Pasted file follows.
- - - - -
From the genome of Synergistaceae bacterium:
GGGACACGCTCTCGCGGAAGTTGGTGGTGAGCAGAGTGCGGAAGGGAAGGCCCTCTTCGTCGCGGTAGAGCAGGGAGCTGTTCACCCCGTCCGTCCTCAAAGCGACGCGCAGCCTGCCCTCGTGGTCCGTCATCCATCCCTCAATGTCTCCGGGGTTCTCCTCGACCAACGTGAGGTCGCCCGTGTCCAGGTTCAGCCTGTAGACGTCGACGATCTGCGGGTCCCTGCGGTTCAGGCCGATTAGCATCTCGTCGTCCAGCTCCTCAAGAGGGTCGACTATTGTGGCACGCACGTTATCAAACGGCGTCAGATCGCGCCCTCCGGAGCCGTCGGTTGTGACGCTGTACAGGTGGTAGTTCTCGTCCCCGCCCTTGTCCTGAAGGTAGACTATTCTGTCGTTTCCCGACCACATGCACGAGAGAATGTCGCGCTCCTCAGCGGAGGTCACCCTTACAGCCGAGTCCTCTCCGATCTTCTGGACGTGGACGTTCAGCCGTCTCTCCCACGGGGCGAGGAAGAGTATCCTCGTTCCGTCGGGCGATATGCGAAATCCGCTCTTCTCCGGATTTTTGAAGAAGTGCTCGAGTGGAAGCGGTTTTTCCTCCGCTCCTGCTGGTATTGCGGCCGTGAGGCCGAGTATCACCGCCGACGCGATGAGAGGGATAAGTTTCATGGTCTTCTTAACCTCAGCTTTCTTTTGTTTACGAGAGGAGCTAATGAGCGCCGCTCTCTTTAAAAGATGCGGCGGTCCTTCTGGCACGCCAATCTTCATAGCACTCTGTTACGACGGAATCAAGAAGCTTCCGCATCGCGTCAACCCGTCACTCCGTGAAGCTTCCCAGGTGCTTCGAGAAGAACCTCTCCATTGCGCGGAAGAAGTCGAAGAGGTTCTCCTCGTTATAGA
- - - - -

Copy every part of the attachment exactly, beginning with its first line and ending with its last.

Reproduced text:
From the genome of Synergistaceae bacterium:
GGGACACGCTCTCGCGGAAGTTGGTGGTGAGCAGAGTGCGGAAGGGAAGGCCCTCTTCGTCGCGGTAGAGCAGGGAGCTGTTCACCCCGTCCGTCCTCAAAGCGACGCGCAGCCTGCCCTCGTGGTCCGTCATCCATCCCTCAATGTCTCCGGGGTTCTCCTCGACCAACGTGAGGTCGCCCGTGTCCAGGTTCAGCCTGTAGACGTCGACGATCTGCGGGTCCCTGCGGTTCAGGCCGATTAGCATCTCGTCGTCCAGCTCCTCAAGAGGGTCGACTATTGTGGCACGCACGTTATCAAACGGCGTCAGATCGCGCCCTCCGGAGCCGTCGGTTGTGACGCTGTACAGGTGGTAGTTCTCGTCCCCGCCCTTGTCCTGAAGGTAGACTATTCTGTCGTTTCCCGACCACATGCACGAGAGAATGTCGCGCTCCTCAGCGGAGGTCACCCTTACAGCCGAGTCCTCTCCGATCTTCTGGACGTGGACGTTCAGCCGTCTCTCCCACGGGGCGAGGAAGAGTATCCTCGTTCCGTCGGGCGATATGCGAAATCCGCTCTTCTCCGGATTTTTGAAGAAGTGCTCGAGTGGAAGCGGTTTTTCCTCCGCTCCTGCTGGTATTGCGGCCGTGAGGCCGAGTATCACCGCCGACGCGATGAGAGGGATAAGTTTCATGGTCTTCTTAACCTCAGCTTTCTTTTGTTTACGAGAGGAGCTAATGAGCGCCGCTCTCTTTAAAAGATGCGGCGGTCCTTCTGGCACGCCAATCTTCATAGCACTCTGTTACGACGGAATCAAGAAGCTTCCGCATCGCGTCAACCCGTCACTCCGTGAAGCTTCCCAGGTGCTTCGAGAAGAACCTCTCCATTGCGCGGAAGAAGTCGAAGAGGTTCTCCTCGTTATAGA